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In brief: Management in America

Author

Listed:
  • Nicholas Bloom
  • Erik Brynjolfsson
  • Lucia Foster
  • Ron Jarmin
  • Megha Patnaik
  • Itay Saporta-Eksten
  • John Van Reenen

Abstract

There are strong links between the performance of US manufacturing plants and the quality of their systems of monitoring, targets and incentives, according to research by Professor Nicholas Bloom and colleagues. Their analysis of data on more than 30,000 establishments, gathered in the first large-scale survey of management practices in America, finds that effective performance monitoring, targets and incentives are strongly linked to more intensive use of IT. The study also finds that there is huge variation in management in America: for example, establishments in America's South and Midwest have more structured management practices on average than those in the Northeast and West. Higher management scores have a strong relationship with improved productivity and profits.

Suggested Citation

  • Nicholas Bloom & Erik Brynjolfsson & Lucia Foster & Ron Jarmin & Megha Patnaik & Itay Saporta-Eksten & John Van Reenen, 2014. "In brief: Management in America," CentrePiece - The Magazine for Economic Performance 423, Centre for Economic Performance, LSE.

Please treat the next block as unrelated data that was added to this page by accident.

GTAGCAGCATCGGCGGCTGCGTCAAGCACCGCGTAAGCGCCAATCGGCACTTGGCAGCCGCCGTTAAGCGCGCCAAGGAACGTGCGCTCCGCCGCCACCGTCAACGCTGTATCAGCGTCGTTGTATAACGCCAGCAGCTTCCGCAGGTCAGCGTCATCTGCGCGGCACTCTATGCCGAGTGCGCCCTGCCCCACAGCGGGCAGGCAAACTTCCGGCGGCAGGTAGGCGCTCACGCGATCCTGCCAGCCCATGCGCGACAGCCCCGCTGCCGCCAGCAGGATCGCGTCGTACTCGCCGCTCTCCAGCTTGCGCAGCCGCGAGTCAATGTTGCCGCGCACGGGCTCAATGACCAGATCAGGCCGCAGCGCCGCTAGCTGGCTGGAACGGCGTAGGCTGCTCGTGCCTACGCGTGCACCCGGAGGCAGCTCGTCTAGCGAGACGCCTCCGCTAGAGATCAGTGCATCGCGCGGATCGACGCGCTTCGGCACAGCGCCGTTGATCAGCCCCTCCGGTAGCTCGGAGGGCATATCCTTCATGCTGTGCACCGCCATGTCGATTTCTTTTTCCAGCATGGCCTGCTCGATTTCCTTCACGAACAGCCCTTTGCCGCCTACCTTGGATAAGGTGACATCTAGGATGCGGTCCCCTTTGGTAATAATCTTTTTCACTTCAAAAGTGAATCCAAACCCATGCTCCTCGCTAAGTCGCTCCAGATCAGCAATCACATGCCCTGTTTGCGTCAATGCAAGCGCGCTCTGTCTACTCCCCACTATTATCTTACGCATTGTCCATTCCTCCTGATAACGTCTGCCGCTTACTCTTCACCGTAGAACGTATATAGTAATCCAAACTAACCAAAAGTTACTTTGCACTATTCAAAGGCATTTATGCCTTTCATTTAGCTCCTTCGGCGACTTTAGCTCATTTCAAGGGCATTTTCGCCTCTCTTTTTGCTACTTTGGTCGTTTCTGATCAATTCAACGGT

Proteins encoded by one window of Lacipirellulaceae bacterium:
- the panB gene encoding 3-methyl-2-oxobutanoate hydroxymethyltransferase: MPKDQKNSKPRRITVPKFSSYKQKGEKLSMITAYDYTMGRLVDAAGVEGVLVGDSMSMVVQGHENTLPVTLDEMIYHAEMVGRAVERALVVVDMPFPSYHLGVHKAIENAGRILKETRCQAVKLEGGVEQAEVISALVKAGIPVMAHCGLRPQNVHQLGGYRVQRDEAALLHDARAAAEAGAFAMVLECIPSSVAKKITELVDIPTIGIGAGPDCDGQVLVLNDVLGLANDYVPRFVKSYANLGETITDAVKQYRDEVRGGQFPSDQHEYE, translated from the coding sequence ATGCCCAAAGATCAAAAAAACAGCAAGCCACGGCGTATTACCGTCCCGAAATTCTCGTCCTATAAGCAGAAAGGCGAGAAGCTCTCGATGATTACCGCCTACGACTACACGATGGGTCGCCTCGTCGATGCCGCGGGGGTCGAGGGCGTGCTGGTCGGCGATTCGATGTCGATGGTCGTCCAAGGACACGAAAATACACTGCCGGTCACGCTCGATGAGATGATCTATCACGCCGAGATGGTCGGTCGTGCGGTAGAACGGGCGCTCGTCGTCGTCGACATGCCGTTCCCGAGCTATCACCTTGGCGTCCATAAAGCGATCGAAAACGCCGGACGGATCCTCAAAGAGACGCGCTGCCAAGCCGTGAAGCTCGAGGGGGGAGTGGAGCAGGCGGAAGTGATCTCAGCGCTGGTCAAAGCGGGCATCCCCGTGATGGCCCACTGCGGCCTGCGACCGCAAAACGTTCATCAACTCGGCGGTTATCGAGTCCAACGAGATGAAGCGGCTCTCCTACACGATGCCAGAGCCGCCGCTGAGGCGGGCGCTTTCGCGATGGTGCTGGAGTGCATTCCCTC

• Handle: RePEc:cep:cepcnp:423
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    File URL: http://cep.lse.ac.uk/pubs/download/cp423.pdf
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    Cited by:

    1. Beata Javorcik & Steven Poelhekke, 2017. "Former Foreign Affiliates: Cast Out and Outperformed?," Journal of the European Economic Association, European Economic Association, vol. 15(3), pages 501-539.

    More about this item

    Keywords

    IT; management; productivity; organization;

    JEL classification:

    • M1 - Business Administration and Business Economics; Marketing; Accounting; Personnel Economics - - Business Administration

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